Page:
Crash Bandicoot is on PC. I’ve played it and yet I still can’t fully comprehend it, like a color that shouldn’t exist, or some sort of uncanny valley android. It’s been over 20 years since I first played Crash Bandicoot, and in all that time it’s been a tentpole PlayStation series. Hell at one point in the ’90s, the titular Bandicoot was the PlayStation’s mascot, its answer to Mario.
And now it’s on PC. Even weirder? That’s the best way to play it, these days.
Crash into me
You can thank/blame the long, slow march of hardware—and for once I’m not talking about graphics cards. That’s usually the reason I’d recommend a PC over a console, and Crash Bandicoot: N. Sane Trilogy certainly looks great. The N Sane Trilogy is one hell of a remake, perhaps the bar by which they should be judged. Gone are the old polygonal graphics, replaced with something that looks like it could’ve released for the first time in 2018. Pretty astonishing, given the 22 years in between.
It makes sense though. Crash Bandicoot came on the cusp of 3D gaming, early in the PlayStation 1’s lifecycle. Limited by technology, developers instead had to rely on strong art direction to stand out. Crash is colorful and iconic, as are the worlds he runs through and the creatures he fights.
It’s an altogether easier job to overhaul Crash Bandicoot, I imagine, than an early “photoreal” game like Medal of Honor. Not easy, mind you, but easier. Keep the designs intact, just pack them full of detail.
And that’s what you get with N Sane Trilogy. Crash has fur. Objects cast shadows. Foliage sways as you run past. Water looks like water and fire looks like fire. All the advances in textures and shaders in the past 22 years, brought to bear on an embodiment of early 3D gaming. I’ve said before: The sign of a great remaster or remake is whether it looks like you remember the game looking. The N Sane Trilogy definitely looks better than even the rosiest-tinted memories of my youth, but it’s still recognizably Crash Bandicoot.
Pros and cons to that, too. Crash Bandicoot…hasn’t aged great. It’s not offensively bad or anything, but it’s clumsy in the way of most early 3D games. The first game in particular can be a nightmare, with a locked camera that sits uncomfortably close to the action at all times. The back half of the trilogy is better in that regard, but even then Crash controls like a half-deflated balloon with shoes.
The action’s also simplistic, even factoring in when Crash Bandicoot was made. Run toward the screen and smash all the boxes, or else run away from the screen and smash all the boxes, or (often the best levels) run sideways and smash all the boxes. Over and over and over. There are some standouts, and the third game does a slightly better job of breaking up the action, but in 2018 Crash Bandicoot doesn’t compare favorably to the more open-ended levels of Mario 64, Spyro, Banjo Kazooie, and its other contemporaries. It’s repetitive and more than a bit dull.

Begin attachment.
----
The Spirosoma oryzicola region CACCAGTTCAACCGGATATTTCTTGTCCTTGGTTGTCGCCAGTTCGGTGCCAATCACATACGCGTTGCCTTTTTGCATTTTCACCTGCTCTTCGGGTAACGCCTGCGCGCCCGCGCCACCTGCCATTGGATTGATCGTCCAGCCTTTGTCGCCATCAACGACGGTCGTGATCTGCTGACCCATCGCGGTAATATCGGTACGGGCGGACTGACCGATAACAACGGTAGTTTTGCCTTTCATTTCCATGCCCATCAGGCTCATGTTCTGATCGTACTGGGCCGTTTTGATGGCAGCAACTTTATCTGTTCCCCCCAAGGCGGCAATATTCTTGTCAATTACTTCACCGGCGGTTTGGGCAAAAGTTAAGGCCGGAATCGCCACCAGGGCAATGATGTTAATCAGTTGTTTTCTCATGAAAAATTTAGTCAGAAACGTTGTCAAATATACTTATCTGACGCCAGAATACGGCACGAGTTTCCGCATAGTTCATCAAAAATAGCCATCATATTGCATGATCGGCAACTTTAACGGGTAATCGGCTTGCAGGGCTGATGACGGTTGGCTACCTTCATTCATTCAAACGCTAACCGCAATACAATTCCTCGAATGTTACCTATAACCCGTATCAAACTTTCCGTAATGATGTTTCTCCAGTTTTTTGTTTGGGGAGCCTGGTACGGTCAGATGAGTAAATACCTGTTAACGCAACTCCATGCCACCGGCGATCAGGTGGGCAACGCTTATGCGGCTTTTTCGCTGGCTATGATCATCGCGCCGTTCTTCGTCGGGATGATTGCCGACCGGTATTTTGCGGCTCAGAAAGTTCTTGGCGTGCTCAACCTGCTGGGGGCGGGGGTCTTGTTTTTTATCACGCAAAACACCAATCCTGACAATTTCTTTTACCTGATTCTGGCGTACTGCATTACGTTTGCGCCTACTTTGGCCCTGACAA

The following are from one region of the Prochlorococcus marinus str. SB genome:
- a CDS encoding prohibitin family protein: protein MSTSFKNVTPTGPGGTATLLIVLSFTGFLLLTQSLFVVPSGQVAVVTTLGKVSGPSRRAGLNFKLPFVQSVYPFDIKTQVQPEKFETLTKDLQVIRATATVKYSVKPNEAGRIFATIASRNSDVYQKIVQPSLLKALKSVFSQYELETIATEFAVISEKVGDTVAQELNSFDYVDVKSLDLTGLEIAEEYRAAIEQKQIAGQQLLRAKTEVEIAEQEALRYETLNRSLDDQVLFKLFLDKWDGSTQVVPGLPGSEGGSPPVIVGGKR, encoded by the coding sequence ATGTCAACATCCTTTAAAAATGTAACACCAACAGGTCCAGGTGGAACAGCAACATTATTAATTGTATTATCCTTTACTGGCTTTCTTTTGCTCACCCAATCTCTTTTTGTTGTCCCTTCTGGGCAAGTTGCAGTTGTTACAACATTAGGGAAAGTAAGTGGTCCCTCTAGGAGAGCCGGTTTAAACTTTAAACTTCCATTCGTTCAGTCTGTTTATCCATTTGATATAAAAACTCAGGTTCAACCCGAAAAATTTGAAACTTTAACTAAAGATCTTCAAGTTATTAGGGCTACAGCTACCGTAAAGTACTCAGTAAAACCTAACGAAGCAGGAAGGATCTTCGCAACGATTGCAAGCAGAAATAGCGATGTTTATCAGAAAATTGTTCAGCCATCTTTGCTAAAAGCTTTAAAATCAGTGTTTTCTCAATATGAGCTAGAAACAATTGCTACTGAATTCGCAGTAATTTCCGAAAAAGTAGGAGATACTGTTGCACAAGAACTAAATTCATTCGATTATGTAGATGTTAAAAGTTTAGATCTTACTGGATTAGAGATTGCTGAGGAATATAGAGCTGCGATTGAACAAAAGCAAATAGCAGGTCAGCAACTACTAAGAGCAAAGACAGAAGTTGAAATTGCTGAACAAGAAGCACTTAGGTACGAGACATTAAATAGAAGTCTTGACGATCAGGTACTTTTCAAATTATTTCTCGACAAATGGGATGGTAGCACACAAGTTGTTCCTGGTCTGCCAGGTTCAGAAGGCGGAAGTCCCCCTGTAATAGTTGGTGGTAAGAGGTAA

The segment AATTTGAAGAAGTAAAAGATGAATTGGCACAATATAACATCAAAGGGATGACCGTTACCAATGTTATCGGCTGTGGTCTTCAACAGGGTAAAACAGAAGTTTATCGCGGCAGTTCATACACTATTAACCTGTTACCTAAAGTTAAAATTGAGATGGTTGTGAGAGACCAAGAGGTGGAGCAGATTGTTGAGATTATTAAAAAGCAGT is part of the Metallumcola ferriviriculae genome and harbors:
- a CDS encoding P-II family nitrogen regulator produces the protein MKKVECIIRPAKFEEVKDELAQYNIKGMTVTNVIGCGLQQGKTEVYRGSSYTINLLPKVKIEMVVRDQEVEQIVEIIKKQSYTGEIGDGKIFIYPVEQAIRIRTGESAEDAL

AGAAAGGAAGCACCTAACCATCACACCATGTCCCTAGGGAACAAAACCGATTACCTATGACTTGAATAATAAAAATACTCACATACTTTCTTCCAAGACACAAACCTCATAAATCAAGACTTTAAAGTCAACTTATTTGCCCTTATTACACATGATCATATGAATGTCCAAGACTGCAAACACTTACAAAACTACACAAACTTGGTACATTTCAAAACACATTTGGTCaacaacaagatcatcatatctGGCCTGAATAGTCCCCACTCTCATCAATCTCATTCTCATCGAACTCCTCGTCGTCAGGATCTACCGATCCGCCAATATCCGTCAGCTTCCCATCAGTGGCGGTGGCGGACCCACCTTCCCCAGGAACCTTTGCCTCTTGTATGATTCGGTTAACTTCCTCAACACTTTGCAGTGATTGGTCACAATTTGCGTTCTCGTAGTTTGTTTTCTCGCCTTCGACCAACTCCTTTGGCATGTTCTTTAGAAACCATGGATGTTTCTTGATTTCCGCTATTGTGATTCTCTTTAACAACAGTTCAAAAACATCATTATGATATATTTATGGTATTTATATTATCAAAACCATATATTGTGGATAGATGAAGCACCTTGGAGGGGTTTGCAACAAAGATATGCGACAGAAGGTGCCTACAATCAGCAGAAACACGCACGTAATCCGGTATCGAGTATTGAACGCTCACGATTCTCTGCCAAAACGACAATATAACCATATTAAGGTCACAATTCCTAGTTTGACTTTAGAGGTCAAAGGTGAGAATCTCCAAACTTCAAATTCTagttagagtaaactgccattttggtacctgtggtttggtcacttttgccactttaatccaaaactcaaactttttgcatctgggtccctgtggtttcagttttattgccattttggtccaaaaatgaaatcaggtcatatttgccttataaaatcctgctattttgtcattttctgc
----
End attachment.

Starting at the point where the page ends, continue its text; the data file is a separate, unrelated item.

But like most remakes/remasters, I imagine that doesn’t matter much to those who just want to dip into nostalgia. The N Sane Trilogy is great for that, and an important entry in ongoing efforts at game preservation as well. Regardless of how Crash Bandicoot plays now, it was a formative series for a lot of people and deserves to be easily accessible once again.
On PC though. That’s what’s still amazing to me! And important, too. See, the N Sane Trilogy released on PlayStation 4 last year. I bought it, I played some of it. I’m not usually in the habit of buying games I suspect will come to PC later, which goes to show I had zero expectations that Crash Bandicoot would make the leap.
The PS4 version is good, too. It looks every bit as pretty as the PC release, and the larger TV screen really lets you feast on the details.
Crash Bandicoot falls prey to modern hardware trends as much as it benefits from them though. This was a game designed for old CRT televisions, with a console usually piped straight into the back with RCA cables. Minimal latency, which is great for the pinpoint precision needed in some levels.
Modern entertainment centers are slooooooow, though. I haven’t bothered to clock my TV setup, but I can tell the difference as soon as I run a PC into it and feel how sluggish the mouse and keyboard are to react. It’s well over the 30 milliseconds commonly cited as the barrier where people notice latency. HDMI is slow. LCD TVs are slow. It’s all slow.
PCs don’t strip out all the problems, but monitors are generally lower-latency than their TV counterparts. Whether the average player would notice? Probably not consciously, but Crash Bandicoot certainly feels more responsive (to me at least) playing on PC than it did playing on a PS4 Pro last year.
Frame rate helps, too. The PS4 version of the N Sane Trilogy was locked to 30 frames per second. The PC version bumps that to a cap of 60, which makes every animation look just a hair cleaner and smoother. That means better reaction times, which also means fewer clumsy deaths. An all-around better experience.
It’s a great way to play Crash Bandicoot.
Again, I’m not sure you’ll necessarily love replaying them. My time with the N Sane Trilogy has been very hit-or-miss, with some levels an absolute joy and others dreadful. If I ever have to fight Ripper Roo again I might cry.
Vicarious Visions did an incredible job of bringing Crash into the modern era though, with all the bells and whistles one could possibly expect. It’s a fantastic artifact of mid-’90s gaming. I’m grateful Activision brought it over to PC, where it will (presumably) stand the test of time—or at least the next decade or so. Sure, you could always grab a PS1 emulator, but it’s nice to have a legal means to re-experience some of the classics.
Even if it still feels weird to me, seeing Crash’s sneering face on my monitor.
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